Functional Nanomaterials

Carbon Nanotube for the Optical Sensing of DNA and DNA Sequence Variations
The ability to detect and study a single molecule represents the ultimate challenge for biosensors. Recent progress in the fabrication of nanostructured materials and devices, such as nanoparticles, silicon nanowires, metal nanowires and carbon nanotubes have opened new avenues for achieving the goal of single molecule detection. Because the carbon nanotubes such as single walled carbon nanotubes are only one molecular layer thick, every atom is at the surface. A consequence of every atom being on the surface is the adsorption of any molecule onto the surface of a nanotube will change the optical properties of carbon nanotubes which means nanotube optcal sensors are capable of extremely high sensitivity. The method we propose will explore the unique optical properties of carbon nanotubes for the immobiliSation of specific biomolecules (Yang, W. R.; Thordarson, P.; Gooding, J. J.; Ringer, S. P.; Braet, F., Carbon nanotubes for biological and biomedical applications. Nanotechnology 2007, 18, 412001). The alteration of the optical properties by biomolecular binding will allow the detection of these subtle processes. The aims of this research proposal are: i) to develop techniques for the non-covalent functionalisation of the sidewalls of single-walled carbon nanotubes (SWCNTs) based on DNA hybridisation and ii) to explore novel nanoscale biosensor based on the unique optical properties we will use near-field optical scanning microscopy (NSOM) to characterise these carbon-nanotube-DNA hybrids.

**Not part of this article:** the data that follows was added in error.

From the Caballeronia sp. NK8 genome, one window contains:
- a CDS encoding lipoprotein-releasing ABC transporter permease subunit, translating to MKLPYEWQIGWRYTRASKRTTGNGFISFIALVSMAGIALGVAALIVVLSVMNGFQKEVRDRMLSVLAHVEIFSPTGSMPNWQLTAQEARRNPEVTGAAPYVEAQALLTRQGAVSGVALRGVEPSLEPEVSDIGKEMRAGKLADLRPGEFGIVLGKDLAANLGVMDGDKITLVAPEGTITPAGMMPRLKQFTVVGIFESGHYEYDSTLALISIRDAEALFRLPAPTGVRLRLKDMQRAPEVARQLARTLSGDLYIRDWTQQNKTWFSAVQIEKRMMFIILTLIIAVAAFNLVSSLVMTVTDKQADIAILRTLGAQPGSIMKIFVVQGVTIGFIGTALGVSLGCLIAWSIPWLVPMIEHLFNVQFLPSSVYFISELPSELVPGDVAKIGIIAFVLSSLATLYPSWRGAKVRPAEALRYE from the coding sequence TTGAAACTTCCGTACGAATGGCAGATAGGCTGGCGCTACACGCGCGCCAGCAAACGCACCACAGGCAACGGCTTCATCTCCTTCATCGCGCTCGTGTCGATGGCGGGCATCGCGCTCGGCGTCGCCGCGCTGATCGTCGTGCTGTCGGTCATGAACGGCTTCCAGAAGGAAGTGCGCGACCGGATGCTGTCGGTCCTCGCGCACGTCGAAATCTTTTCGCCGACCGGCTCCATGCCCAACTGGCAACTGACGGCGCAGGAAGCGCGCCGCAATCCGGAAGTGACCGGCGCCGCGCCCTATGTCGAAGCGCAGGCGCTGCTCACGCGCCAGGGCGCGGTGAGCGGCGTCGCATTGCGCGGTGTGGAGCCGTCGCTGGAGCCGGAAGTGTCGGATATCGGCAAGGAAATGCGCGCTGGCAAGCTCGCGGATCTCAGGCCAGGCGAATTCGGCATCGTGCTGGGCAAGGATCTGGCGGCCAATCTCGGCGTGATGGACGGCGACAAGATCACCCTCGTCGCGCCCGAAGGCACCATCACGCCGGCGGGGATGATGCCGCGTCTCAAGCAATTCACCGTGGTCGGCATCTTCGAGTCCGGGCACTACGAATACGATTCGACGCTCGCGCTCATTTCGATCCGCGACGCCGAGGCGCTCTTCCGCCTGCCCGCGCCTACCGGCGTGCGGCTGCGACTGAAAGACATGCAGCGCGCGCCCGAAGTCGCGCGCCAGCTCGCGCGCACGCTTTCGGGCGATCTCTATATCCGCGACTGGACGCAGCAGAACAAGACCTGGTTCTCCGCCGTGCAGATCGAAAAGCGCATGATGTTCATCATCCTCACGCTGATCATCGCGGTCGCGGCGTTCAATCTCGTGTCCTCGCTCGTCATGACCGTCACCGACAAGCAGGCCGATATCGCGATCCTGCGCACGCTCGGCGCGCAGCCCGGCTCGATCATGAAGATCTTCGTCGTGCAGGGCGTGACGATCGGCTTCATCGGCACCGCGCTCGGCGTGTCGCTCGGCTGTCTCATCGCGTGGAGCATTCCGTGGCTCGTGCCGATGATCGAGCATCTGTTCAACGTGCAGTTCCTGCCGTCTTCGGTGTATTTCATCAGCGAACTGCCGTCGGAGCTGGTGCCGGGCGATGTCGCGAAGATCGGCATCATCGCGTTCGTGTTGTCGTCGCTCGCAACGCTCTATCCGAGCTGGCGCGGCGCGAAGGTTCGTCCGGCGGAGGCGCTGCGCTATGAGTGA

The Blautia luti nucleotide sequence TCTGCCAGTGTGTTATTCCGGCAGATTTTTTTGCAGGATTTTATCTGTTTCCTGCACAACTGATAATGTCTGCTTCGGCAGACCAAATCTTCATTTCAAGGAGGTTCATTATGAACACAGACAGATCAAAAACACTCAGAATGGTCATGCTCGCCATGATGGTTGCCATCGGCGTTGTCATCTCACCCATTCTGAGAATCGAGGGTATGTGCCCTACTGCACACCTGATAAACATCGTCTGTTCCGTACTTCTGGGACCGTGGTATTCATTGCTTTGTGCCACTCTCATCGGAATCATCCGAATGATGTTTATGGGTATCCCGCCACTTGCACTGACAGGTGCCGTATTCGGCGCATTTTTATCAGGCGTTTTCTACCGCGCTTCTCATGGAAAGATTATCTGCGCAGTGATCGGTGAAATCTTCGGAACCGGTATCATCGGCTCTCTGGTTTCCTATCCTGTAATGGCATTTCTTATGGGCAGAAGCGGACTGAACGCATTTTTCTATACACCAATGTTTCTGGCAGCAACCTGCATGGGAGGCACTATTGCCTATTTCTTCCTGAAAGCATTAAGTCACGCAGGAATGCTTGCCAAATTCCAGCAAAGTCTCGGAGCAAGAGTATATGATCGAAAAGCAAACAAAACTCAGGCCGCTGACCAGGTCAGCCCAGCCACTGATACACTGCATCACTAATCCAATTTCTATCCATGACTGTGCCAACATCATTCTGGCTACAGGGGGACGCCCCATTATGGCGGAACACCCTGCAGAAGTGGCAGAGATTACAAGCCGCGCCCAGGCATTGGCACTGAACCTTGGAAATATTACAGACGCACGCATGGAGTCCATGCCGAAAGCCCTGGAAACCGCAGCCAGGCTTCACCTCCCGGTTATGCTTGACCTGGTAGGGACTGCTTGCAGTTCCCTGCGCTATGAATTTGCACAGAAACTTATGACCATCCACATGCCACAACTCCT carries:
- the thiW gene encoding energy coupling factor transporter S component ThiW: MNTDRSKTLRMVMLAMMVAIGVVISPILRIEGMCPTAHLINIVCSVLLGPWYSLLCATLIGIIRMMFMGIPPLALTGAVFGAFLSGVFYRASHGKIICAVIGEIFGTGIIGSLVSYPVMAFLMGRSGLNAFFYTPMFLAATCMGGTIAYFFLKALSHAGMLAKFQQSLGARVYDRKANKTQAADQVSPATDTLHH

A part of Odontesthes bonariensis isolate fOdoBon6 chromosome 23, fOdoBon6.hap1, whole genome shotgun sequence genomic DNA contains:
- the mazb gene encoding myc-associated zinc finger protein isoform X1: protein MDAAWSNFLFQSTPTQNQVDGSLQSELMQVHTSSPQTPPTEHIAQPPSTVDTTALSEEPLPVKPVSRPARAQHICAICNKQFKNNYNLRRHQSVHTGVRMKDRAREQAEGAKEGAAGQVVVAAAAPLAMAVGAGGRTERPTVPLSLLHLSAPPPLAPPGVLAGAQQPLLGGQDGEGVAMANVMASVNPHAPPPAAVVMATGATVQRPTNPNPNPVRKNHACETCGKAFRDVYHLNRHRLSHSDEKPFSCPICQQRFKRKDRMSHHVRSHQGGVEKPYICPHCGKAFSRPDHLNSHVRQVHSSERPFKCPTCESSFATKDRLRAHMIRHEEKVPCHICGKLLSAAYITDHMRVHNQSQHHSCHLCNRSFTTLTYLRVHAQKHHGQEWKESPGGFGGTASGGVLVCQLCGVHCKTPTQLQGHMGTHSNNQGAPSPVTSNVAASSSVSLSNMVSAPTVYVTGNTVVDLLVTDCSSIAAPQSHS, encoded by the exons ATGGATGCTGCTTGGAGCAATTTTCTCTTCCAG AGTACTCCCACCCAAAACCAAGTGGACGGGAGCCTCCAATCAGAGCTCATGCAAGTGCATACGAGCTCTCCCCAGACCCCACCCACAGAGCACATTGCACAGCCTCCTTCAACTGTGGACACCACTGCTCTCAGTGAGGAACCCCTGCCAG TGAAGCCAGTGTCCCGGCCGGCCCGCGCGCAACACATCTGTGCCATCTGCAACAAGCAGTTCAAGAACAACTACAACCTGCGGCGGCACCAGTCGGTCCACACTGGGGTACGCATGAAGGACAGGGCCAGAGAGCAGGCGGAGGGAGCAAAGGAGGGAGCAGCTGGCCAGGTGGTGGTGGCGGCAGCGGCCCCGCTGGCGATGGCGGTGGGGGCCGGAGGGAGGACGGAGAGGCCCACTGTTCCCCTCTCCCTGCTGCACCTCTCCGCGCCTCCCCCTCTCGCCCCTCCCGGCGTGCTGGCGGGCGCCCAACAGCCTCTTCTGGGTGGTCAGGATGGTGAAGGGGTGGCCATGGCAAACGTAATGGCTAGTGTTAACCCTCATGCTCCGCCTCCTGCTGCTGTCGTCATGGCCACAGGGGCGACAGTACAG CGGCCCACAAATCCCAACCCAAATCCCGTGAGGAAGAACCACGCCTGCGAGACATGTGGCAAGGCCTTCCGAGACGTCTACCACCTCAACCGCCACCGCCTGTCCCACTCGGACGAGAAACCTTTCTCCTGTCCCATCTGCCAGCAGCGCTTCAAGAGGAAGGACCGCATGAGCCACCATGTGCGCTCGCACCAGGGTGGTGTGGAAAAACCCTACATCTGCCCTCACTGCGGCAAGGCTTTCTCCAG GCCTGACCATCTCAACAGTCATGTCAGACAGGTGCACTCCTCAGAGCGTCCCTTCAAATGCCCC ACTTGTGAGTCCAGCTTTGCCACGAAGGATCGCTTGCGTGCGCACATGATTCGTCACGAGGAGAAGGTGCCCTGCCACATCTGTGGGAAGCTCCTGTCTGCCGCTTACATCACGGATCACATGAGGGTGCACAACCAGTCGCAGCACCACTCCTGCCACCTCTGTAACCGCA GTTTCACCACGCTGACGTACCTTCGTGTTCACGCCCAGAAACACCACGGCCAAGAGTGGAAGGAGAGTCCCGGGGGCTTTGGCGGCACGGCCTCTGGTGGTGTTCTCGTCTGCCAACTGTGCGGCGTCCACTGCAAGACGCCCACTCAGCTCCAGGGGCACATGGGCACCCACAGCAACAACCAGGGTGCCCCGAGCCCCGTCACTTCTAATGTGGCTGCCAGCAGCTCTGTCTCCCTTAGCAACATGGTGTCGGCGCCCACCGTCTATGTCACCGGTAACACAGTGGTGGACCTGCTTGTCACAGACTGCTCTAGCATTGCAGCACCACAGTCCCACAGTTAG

Microscopic Origin of Ferromagnetism of Diluted Magnetic Semiconductors
High-quality diluted magnetic semiconductors (DMSs) are required to realize spintronics – the next generation electronics. DMSs above room temperature have been widely reported, but there are strong variations in the reported spintronic behaviours. In particular, the origin of ferromagnetism is not clear. Therefore, there is a major opportunity for the application of new, element- and position-specific analysis techniques for revealing the microscopic origin of ferromagnetism in DMSs. In this project, we will employ atom probe and other microscopic techniques to study the nanostructural effects in DMSs. The aims are to understand the microscopic origin of ferromagnetism in DMSs, and to direct the fabrication of high quality DMSs.
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